Flu Part 2: Information for Providers

Submitted by Allison Baroco, MD, Augusta Health Infectious Disease

Last month, we discussed the most commonly asked questions about influenza vaccination, and I was asked to address CDC recommendations for flu antiviral use this month.

Healthcare Workers & Flu Vaccination

A reminder: Tamiflu use is no substitution to obtaining the flu vaccine! I have been encouraged that our hospital’s quality nurses and employee health nurses are making rounds, and this morning they reported over 350 vaccines (as of 10/2/17!) which is phenomenal for this early in the season. We have already had a handful of flu cases, which means NOW is the time to get vaccinated, so you will have a full immune response to the vaccine.

I was discouraged to learn about some front line staff members that deal with critically ill and immunosuppressed hosts that have declined the vaccine this year. As physicians and advanced practice providers, please help answer questions and encourage our clinical staff to get vaccinated. It is our ethical duty to best protect our patients.

British researchers who tested people for influenza antibodies before and after each flu season for 5 years found that an average of 18% of them appeared to have contracted a flu infection each season, but only 23% of that group got sick, according to a report in The Lancet Respiratory Medicine.

This means as healthcare workers, we are high risk for being asymptomatic shedders of influenza and leaving our immunocompromised patients at risk for getting the flu.

Antiviral Recommendations

CDC Summary of Influenza Antiviral Treatment Recommendations

  • Clinical trials and observational data show that early antiviral treatment can shorten the duration of fever and illness symptoms, and may reduce the risk of complications from influenza (e.g., otitis media in young children, pneumonia, and respiratory failure).
  • Early treatment of hospitalized patients can reduce death.
  • In hospitalized children, early antiviral treatment has been shown to shorten the duration of hospitalization.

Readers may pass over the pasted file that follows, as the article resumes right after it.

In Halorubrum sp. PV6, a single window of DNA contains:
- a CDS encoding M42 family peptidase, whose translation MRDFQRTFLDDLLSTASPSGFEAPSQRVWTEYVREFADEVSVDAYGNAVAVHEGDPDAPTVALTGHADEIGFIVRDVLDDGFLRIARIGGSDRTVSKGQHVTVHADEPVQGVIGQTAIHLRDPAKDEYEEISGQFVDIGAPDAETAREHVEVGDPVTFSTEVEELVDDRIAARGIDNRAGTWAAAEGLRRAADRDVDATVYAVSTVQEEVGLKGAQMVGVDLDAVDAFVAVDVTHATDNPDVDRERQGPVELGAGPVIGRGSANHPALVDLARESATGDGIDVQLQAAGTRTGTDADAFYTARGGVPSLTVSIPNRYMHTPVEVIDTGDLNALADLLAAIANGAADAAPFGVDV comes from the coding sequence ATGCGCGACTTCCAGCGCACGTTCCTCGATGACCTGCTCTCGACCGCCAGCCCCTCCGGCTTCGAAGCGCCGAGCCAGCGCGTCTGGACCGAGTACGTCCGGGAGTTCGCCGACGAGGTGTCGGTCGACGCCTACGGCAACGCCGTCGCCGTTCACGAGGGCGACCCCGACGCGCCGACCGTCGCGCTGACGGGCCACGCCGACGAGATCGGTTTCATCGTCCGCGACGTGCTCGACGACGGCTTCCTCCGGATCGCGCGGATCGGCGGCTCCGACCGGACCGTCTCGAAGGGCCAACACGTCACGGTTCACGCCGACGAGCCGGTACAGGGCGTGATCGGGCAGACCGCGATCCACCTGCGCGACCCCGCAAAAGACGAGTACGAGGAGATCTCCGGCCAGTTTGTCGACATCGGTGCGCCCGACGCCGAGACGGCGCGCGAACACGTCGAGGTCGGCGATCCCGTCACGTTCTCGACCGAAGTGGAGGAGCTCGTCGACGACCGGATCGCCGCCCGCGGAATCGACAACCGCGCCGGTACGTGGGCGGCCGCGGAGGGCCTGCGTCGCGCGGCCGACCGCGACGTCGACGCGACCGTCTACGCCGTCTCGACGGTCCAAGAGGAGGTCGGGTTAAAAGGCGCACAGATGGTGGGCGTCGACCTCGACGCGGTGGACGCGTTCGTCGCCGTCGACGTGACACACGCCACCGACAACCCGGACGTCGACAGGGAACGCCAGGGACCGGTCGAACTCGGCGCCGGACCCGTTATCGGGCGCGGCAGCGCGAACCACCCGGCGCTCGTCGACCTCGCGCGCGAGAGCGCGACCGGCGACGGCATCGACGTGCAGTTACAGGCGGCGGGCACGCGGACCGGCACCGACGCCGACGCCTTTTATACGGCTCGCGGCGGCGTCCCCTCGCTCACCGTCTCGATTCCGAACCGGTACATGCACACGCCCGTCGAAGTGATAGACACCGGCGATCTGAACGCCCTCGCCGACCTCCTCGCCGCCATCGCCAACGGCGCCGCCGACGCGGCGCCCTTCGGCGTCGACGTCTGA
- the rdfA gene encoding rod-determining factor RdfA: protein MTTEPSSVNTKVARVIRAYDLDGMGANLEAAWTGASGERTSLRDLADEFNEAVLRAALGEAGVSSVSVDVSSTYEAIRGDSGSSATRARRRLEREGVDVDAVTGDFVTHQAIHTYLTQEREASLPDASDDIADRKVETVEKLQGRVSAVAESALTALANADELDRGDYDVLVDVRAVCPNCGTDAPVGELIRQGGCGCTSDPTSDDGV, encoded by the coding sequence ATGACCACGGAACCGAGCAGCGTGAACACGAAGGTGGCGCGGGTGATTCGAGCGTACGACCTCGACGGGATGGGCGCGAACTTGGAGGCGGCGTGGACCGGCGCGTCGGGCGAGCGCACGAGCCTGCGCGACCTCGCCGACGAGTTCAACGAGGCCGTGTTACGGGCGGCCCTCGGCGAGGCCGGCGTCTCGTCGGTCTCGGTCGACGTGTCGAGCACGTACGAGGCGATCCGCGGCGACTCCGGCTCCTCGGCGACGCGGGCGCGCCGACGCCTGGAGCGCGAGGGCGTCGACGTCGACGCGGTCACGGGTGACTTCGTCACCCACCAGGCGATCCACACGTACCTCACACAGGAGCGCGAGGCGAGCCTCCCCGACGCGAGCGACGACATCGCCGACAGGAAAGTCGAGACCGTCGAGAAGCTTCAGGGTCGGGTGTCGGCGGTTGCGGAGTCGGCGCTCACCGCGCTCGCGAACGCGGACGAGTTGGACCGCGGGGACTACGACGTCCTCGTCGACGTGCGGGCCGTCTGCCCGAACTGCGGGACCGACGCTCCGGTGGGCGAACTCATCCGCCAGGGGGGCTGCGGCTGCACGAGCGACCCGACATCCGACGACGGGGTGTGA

• Clinical benefit is greatest when antiviral treatment is administered early, especially within 48 hours of influenza illness onset.
  • Antiviral treatment is recommended as early as possible for any patient with confirmed or suspected influenza who:
    • is hospitalized
    • has severe, complicated, or progressive illness
    • is at higher risk for influenza complications

Persons at higher risk for influenza complications recommended for antiviral treatment include:

  • Children aged younger than 2 years
  • Adults aged 65 years and older
  • Persons with chronic diseases that pose increased risk of complications including diabetes, COPD and lung disorders, neurological disorders, developmental delay
  • Persons with immunosupression, including that caused by medications or by HIV infection
  • Women who are pregnant or postpartum (within 2 weeks after delivery)
  • Persons aged younger than 19 years who are receiving long-term aspirin therapy
  • American Indians/Alaska Natives
  • Persons who are morbidly obese (i.e., body mass index is equal to or greater than 40)
  • Residents of nursing homes and other chronic care facilities
  • Spinal cord injury

Other Pearls on Antivirals from the CDC:

Three influenza antiviral medications approved by the U.S. Food and Drug Administration (FDA) are recommended for use in the United States during the 2016-2017 influenza season: oral oseltamivir (available as a generic version or under the trade name Tamiflu®), inhaled zanamivir (trade name Relenza®), and intravenous peramivir (trade name Rapivab®). These drugs are chemically related antiviral medications known as neuraminidase inhibitors that have activity against both influenza A and B viruses. Generic oseltamivir was approved by the FDA in August of 2016 and became available in December of 2016.

  • Clinical judgment, on the basis of the patient’s disease severity and progression, age, underlying medical conditions, likelihood of influenza, and time since onset of symptoms, is important when making antiviral treatment decisions for high-risk outpatients.
  • When indicated, antiviral treatment should be started as soon as possible after illness onset, ideally within 48 hours of symptom onset. However, antiviral treatment might have some benefits in patients with severe, complicated or progressive illness, and in hospitalized patients when started after 48 hours of illness onset.
  • The recommended treatment course for uncomplicated influenza is two doses per day of oral oseltamivir or inhaled zanamivir for 5 days, or one dose of intravenous peramivir for 1 day.


Hayward AC, Fragaszy EB, Birmingham A, et al. Comparative community burden and severity of seasonal and pandemic influenza; results of the Flu Watch cohort study. Lancet Respir Med 2014 Mar 17.

“Influenza (Flu).” Centers for Disease Control and Prevention, Centers for Disease Control and Prevention, 28 Sept. 2017, www.cdc.gov/flu/professionals/antivirals/summary-clinicians.htm.